Ethics committee orders Cuomo to pay back $5.1 million from book deal


ALBANY – The New York Ethics Committee late Friday passed another motion asking former Gov. Andrew M. Cuomo to return $5.1 million in book royalties. And this time, the Joint Commission on Public Ethics is taking an almost certain legal battle with Cuomo into its own hands.

The motion was tabled by Commissioner David McNamara at the start of Friday afternoon’s specially convened meeting. McNamara explained the motion in detail, then they went to the executive session, where it’s possible there were minor changes during the confidential portion of the meeting that haven’t been made public.

Cuomo has previously stated that he will challenge JCOPE’s order in court and will not comply.

“Another day, another embarrassing display of incompetence by ‘JJOKES’ kangaroo court. We’ll see her in a real one,” said Cuomo spokesman Richard Azzopardi. “Through her political appointments, this is just another example of misusing government resources to harass a political opponent.”

As described by McNamara at the beginning of the meeting, JCOPE is asking the former governor to return the multi-million dollar book proceeds to publisher Penguin Random House within one month. The publisher has inked a lucrative 2020 deal with Cuomo to publish American Crisis: Leadership Lessons from the COVID-19 Pandemic.

Instead of Attorney General Letitia James’ office enforcing the order and deciding how to deal with the proceeds recovery policy, as the commissioners had prescribed in an original Dec. 14 request, they have now authorized JCOPE itself, an outside counsel tasked with enforcing the repayment. While the Attorney General’s office has traditionally been modified with the enforcement of such orders, JCOPE’s commissioners claim they too have that power.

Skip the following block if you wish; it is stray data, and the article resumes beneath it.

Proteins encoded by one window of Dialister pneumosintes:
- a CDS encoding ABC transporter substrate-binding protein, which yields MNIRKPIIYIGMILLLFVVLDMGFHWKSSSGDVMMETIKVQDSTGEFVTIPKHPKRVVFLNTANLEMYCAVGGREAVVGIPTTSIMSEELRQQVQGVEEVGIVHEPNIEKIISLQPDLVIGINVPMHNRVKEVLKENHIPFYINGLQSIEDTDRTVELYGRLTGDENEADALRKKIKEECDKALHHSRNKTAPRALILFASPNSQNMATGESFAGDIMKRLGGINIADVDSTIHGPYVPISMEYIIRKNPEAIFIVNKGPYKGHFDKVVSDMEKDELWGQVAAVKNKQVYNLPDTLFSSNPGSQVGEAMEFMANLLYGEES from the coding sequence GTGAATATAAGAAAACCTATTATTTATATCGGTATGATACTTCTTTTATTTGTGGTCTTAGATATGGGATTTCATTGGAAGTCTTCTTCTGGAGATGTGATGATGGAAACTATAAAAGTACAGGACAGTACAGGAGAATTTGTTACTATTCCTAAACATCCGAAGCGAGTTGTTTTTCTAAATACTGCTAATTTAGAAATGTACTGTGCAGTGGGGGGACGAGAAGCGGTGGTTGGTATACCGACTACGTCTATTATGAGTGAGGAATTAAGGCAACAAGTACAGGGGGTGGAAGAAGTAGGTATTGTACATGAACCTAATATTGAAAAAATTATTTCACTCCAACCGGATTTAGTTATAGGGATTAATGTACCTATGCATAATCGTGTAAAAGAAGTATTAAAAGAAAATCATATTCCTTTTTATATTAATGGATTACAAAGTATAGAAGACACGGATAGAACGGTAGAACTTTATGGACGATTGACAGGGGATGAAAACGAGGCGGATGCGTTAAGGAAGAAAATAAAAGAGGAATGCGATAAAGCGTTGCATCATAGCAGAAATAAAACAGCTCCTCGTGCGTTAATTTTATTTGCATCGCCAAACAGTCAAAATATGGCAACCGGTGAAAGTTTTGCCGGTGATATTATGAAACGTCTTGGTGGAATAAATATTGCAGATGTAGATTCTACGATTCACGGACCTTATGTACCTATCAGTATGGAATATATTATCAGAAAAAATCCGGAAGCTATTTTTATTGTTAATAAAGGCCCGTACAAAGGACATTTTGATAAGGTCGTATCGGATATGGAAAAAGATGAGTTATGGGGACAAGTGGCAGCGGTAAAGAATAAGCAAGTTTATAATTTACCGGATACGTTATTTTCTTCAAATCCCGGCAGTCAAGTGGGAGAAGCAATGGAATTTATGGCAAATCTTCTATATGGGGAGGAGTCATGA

McNamara’s motion left the door open for James to enforce the original December order should her office decide to do so.

After the December vote, James’ office has claimed that JCOPE must first conduct a full investigation into whether Cuomo misused government resources in the production of the book, an investigation that could take months or years.

When Cuomo sought JCOPE’s approval to write the book, his government attorney, Judith Mogul, had specifically stated that no government staff would be used in the production. However, state officials were used extensively to produce Cuomo’s book, and many JCOPE commissioners believe false statements empower them to demand immediate repayment of the $5.1 million.

Cuomo says that all of the staff who worked on the book did so “voluntarily” and therefore their work was legal.


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